Not ‘all the same.’ Boosting the political participation of under-represented groups among electors and the elected in Britain
This study day will explore the political participation of under-represented groups as electors and the elected within traditional political institutions in Britain. The focus will be on barriers to participation and especially the mechanisms employed by different actors to increase the participation and agency of those groups of people who tend to have (1) lower electoral turnout rates and (2) lower rates of being elected.
Numerous demographic categories, identity groups and communities are said to be under-represented in British electoral politics as voters and candidates. These include: young people, women, people from ethnic minorities and religious minorities, working class people, people from disadvantaged backgrounds, state-school educated people, LGBTQ people, single parents and disabled people.
The year 2019 marks just over a century since women aged 30 and over (owning property) were enfranchised for general elections, prior to all women obtaining the right to vote in 1928. It is also the 50th anniversary of when the minimum voting age was lowered from 21 to 18 for general elections, while the minimum candidacy age for MPs was lowered to 18 in 2007. Thus, various laws have been enacted that have opened out voting and candidacy to a greater proportion of the population. At the same time, various networks, pressure groups, advocacy groups and social movements have tried to make the House of Commons more representative of the population as a whole.
Statistics from official data and surveys show that specific groups have lower turnout rates in elections. These include 18 to 24-year-olds, people from lower social status groups, black and minority ethnic groups and people with lower levels of educational attainment. What has been done and by whom to encourage under-represented groups to vote and what else could or should be done?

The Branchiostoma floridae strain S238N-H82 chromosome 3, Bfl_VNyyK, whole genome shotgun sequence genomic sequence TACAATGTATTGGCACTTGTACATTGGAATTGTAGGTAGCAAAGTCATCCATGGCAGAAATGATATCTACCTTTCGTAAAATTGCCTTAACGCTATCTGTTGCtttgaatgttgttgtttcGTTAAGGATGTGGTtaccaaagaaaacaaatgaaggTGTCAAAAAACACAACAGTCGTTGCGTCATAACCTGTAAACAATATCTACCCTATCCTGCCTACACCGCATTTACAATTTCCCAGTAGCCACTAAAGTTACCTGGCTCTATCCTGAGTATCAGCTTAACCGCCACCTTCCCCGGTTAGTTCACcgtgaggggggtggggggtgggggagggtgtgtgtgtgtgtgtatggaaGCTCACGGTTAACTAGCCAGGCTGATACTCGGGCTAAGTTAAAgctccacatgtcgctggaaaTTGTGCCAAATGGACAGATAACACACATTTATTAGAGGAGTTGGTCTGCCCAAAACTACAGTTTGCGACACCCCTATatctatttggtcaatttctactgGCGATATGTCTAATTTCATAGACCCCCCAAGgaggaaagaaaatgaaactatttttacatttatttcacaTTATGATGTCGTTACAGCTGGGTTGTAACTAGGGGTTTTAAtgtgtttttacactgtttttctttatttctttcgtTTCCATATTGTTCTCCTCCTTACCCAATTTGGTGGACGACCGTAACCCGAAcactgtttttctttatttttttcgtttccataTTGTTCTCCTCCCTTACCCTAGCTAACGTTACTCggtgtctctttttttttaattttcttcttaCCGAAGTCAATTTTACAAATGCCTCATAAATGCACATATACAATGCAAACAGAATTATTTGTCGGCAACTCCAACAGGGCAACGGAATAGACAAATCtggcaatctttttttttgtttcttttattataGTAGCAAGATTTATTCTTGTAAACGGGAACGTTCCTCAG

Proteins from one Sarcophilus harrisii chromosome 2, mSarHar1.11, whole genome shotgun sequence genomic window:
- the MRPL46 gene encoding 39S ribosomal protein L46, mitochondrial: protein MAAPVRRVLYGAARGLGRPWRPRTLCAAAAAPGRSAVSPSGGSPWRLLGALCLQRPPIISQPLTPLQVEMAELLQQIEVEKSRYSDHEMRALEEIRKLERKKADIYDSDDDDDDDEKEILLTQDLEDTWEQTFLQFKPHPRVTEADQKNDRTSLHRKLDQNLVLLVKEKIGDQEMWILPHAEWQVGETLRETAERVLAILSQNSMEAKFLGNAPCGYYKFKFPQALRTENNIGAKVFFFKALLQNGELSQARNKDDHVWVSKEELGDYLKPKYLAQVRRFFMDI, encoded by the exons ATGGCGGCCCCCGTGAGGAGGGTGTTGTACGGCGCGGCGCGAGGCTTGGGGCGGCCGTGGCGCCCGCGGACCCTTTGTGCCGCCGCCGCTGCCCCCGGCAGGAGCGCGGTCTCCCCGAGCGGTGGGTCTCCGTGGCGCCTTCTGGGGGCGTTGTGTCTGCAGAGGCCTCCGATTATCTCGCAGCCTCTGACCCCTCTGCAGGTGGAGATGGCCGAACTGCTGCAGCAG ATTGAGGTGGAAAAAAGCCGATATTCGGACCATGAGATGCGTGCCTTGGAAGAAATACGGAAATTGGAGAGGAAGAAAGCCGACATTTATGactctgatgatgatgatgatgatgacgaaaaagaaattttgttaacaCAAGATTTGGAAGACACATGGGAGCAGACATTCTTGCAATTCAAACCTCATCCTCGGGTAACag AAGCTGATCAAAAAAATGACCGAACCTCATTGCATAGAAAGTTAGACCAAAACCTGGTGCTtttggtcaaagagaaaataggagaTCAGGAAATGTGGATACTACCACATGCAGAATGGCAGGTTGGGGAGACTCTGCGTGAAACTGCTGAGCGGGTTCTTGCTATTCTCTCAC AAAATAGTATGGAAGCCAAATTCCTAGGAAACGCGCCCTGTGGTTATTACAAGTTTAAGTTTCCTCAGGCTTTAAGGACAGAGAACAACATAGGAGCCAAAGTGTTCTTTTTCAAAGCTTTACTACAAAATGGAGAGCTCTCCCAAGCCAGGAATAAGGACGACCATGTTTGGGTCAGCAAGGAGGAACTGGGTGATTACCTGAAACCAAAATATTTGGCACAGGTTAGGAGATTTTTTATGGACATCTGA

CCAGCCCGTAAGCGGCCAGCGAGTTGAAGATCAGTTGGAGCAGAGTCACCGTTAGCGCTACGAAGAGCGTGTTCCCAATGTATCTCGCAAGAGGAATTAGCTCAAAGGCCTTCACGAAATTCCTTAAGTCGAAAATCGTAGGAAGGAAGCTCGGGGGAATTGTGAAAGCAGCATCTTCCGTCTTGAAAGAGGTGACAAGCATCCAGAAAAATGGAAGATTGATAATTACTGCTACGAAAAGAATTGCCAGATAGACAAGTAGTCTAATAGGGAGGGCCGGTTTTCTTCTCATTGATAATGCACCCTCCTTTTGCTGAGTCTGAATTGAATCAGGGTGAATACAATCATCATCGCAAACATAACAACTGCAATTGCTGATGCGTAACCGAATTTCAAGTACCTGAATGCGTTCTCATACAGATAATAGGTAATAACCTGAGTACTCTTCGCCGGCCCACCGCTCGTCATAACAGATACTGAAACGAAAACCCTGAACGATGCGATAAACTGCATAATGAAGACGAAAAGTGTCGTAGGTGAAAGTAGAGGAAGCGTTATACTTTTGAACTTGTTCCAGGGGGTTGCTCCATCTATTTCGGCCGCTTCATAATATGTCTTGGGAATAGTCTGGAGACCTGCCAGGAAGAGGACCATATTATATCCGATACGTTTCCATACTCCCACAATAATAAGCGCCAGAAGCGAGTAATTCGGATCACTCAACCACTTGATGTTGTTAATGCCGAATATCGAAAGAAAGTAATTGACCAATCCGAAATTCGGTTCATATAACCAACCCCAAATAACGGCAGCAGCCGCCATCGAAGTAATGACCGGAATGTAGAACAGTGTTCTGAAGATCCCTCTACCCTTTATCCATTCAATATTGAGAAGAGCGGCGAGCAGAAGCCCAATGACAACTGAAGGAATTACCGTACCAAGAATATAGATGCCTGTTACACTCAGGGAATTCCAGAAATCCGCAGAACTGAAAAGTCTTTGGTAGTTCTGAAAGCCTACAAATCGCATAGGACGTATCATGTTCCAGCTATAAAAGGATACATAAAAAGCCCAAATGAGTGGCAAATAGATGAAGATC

The 2017 General Election brought to power the most diverse House of Commons ever. Media attention focuses on specific cases such as Preet Gill (Labour) who was the first ever female Sikh MP to be elected, Marsha de Cordova (Labour) who is registered blind, the former minister Justine Greening (Conservative) who openly defines herself as gay, as does Mhairi Black (SNP) who was re-elected an MP in 2017 age 22. Among the 650 MPs elected in the 2017 General Election, the average age is 51 years, 51% (328) attended a comprehensive school (Sutton Trust, 2017), 32% (208) are women, 15% (45) are openly gay, 12.5% (52) are from ethnic minorities and 4.5% (15) are Muslim. What has been done and by whom to make the House of Commons more representative and what else could or should be done?
Why have the political participation rates of electors and the elected evolved? What has been done to achieve change? Who is involved in bringing about higher turnout rates among under-represented groups? When did MPs and other elected representative become more diverse? How could participation and representation be improved? Which individuals, networks, lobbies, social movements and political bodies are acting to improve participation, representation and diversity? These are just some of the questions this study day aims to answer.
If you have any questions, or would like to submit a proposal, please send an email to the addresses below.
Proposals should be around 250 words.
Please include the title of the paper proposal you are submitting and a short biography.
Deadline for proposals: 8 February 2019. Notifications by 28 February 2019.
Friday 8 November 2019
Institut du Monde Anglophone
Université Sorbonne Nouvelle – Paris 3
5 rue de l’école de médecine
75006 Paris, France.
CREW EA 4399 CREC research group – Université Sorbonne Nouvelle
Emmanuelle Avril – firstname.lastname@example.org
Sarah Pickard – email@example.com